How to Cut Your Bangs at Home

by Baird Daily

Bangs can highlight your eyes or cover a large forehead.

Polka Dot RF/Polka Dot/Getty Images

Save the time you spend running to the salon to get your bangs trimmed every few weeks. A haircut usually lasts one to two months, depending upon how quickly your hair grows. A bang trim is needed before then, if not for fashion's sake, then because you can't see. Cutting at home also allows you to experiment with different looks, such as side-swept bangs or a blunt cut, and to save money on trims. Always trim or cut dry bangs; wet hair will shrink when it dries.

Items you will need

  • Sharp scissors
  • Comb
  • Bobby pins
  • Mirror
Step 1

Find the point on your forehead where you want your bangs to start. This will be the bang line, the part of your hair that is brushed forward and over your brow. Remember that the higher on your scalp you go, the thicker the bangs will be. The width of your bang line should extend to the outer edges of your eyebrows. Use bobby pins to pin back the hair that will not be included in your bang line.

Step 2

Cut in the center and work your way outward. Cut hair 1/4 inch longer than you want it to be. You can always trim more if needed, but you cannot put hair back.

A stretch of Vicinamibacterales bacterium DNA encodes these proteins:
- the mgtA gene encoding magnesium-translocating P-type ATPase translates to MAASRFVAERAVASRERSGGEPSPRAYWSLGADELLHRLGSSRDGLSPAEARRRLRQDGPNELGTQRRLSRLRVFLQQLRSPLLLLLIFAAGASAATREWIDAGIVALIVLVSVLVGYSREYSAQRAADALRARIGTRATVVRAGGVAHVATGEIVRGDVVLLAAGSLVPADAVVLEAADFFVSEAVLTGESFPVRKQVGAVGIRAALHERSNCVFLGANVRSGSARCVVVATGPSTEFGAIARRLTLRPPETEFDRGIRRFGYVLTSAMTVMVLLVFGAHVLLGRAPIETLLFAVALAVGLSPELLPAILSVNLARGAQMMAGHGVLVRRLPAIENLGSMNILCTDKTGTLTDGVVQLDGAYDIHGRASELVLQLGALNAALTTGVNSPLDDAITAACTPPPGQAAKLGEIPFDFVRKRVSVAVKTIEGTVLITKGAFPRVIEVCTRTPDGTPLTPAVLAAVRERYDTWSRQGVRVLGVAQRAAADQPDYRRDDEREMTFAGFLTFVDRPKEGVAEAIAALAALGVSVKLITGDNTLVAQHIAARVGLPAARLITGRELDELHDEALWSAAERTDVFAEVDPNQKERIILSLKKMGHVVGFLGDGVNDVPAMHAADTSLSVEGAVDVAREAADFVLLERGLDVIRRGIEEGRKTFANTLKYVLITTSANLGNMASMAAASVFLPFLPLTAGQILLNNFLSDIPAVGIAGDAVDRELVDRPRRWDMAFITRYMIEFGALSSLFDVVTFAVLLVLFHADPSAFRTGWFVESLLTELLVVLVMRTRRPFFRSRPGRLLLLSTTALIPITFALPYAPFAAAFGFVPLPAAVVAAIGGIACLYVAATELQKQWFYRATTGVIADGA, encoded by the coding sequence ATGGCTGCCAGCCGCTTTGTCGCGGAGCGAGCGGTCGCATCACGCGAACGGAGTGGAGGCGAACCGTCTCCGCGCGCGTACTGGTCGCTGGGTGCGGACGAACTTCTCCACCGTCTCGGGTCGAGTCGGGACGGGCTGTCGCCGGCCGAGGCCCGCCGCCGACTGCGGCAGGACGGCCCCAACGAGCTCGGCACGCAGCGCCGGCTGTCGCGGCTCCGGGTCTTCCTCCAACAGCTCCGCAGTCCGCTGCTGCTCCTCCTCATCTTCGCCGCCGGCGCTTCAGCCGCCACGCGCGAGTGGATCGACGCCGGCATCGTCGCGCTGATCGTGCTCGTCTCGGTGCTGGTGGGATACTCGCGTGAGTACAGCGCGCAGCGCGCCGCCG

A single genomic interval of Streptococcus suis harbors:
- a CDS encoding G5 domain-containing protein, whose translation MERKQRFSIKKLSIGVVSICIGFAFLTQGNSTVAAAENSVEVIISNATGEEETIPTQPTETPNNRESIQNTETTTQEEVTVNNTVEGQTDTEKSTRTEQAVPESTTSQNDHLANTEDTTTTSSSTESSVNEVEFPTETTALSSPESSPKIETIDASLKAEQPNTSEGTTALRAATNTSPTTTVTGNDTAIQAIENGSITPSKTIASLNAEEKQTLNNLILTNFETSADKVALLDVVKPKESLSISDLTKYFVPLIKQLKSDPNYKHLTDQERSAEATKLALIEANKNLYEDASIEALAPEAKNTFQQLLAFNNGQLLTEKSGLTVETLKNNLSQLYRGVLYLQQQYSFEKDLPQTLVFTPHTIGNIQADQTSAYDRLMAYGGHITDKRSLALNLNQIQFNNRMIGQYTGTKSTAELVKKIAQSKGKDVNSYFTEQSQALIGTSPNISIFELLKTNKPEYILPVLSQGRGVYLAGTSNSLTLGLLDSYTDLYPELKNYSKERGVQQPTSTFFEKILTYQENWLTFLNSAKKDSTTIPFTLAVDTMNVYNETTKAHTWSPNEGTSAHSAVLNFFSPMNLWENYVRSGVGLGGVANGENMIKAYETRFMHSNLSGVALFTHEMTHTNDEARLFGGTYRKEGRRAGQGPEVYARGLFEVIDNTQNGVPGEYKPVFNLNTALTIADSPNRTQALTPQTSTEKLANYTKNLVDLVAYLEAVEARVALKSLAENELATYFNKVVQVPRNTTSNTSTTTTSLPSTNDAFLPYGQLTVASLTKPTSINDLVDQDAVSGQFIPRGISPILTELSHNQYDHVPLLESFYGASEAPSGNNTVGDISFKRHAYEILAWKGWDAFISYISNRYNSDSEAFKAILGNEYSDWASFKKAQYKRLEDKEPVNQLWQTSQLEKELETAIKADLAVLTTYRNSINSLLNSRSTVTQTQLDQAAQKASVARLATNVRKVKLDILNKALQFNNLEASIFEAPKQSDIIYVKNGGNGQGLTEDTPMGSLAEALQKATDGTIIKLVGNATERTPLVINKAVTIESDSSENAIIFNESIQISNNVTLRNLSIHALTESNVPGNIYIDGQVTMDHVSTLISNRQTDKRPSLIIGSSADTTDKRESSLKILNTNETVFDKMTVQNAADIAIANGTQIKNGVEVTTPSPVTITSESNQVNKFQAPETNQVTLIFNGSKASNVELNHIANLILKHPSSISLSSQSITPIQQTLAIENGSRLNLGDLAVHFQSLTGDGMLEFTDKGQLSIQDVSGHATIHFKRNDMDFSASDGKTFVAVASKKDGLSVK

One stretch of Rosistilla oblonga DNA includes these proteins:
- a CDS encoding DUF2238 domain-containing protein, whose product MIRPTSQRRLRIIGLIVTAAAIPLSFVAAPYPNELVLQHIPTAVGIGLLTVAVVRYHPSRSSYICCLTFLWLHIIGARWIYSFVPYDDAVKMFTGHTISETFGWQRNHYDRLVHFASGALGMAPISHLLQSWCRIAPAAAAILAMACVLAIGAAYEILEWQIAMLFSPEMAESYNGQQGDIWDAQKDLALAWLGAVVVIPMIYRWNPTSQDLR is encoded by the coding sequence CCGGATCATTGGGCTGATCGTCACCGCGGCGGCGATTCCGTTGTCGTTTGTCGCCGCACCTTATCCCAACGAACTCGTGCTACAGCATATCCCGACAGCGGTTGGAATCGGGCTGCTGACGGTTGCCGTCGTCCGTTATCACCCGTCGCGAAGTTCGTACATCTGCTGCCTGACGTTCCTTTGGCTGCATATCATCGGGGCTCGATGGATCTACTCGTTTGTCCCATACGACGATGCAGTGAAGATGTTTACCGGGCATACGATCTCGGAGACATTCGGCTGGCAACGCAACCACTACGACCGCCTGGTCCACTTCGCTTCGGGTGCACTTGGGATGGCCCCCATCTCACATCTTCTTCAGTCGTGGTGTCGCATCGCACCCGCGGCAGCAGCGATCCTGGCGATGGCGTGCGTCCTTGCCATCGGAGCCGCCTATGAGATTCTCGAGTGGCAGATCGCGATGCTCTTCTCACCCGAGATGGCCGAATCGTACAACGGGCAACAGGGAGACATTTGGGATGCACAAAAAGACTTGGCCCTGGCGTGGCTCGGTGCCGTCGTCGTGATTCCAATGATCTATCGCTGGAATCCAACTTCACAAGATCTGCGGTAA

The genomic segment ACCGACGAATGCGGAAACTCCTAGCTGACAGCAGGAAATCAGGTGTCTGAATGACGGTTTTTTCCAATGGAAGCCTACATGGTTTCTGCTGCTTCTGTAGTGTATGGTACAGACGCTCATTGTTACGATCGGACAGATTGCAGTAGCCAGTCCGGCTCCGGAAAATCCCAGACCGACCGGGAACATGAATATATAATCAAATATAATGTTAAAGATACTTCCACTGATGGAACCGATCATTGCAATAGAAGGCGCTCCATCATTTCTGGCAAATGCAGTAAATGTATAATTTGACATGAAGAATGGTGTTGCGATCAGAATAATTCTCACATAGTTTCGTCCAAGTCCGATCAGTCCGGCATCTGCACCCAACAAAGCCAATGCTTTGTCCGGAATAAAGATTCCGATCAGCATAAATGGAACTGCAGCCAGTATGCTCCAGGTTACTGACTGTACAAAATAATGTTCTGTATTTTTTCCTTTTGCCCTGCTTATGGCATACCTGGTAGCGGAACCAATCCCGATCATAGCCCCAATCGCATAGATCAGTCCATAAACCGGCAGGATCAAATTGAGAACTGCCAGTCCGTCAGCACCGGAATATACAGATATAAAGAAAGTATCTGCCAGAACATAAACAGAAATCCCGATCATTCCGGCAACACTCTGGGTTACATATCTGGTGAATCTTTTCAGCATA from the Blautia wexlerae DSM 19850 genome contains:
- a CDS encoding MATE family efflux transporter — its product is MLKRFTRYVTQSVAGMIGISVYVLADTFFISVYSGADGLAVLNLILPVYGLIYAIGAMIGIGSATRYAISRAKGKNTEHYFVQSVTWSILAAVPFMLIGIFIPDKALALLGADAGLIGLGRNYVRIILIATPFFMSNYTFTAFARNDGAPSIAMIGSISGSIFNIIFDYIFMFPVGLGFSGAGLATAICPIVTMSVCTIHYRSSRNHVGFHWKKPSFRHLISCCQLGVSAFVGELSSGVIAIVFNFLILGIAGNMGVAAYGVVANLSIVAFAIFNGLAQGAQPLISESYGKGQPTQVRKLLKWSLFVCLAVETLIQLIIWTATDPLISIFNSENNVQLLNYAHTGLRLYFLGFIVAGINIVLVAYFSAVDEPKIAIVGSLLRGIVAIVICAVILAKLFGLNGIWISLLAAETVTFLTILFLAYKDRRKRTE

Step 3

Cut the ends of your hair with the scissors pointing upward. Cutting straight across can give you a "bowl cut."

Step 4

Cut hair shorter in the center and longer on the side near the outside point of your eyebrow for an angled or side-swept bang. You can choose either your left side or your right.

Tips

  • Curly hair will become curlier the shorter it is cut. Keep this in mind when creating bangs.

Warnings

  • Be cautious when using sharp scissors near your face and eyes.

Photo Credits

  • Polka Dot RF/Polka Dot/Getty Images

About the Author

Baird Daily is an English instructor. She is published in the "World Literary Review" and has written about music and arts for the "Daily Athenaeum." She holds a B.A. and M.A. from Western Virginia University and is a doctoral student at the University of Kentucky.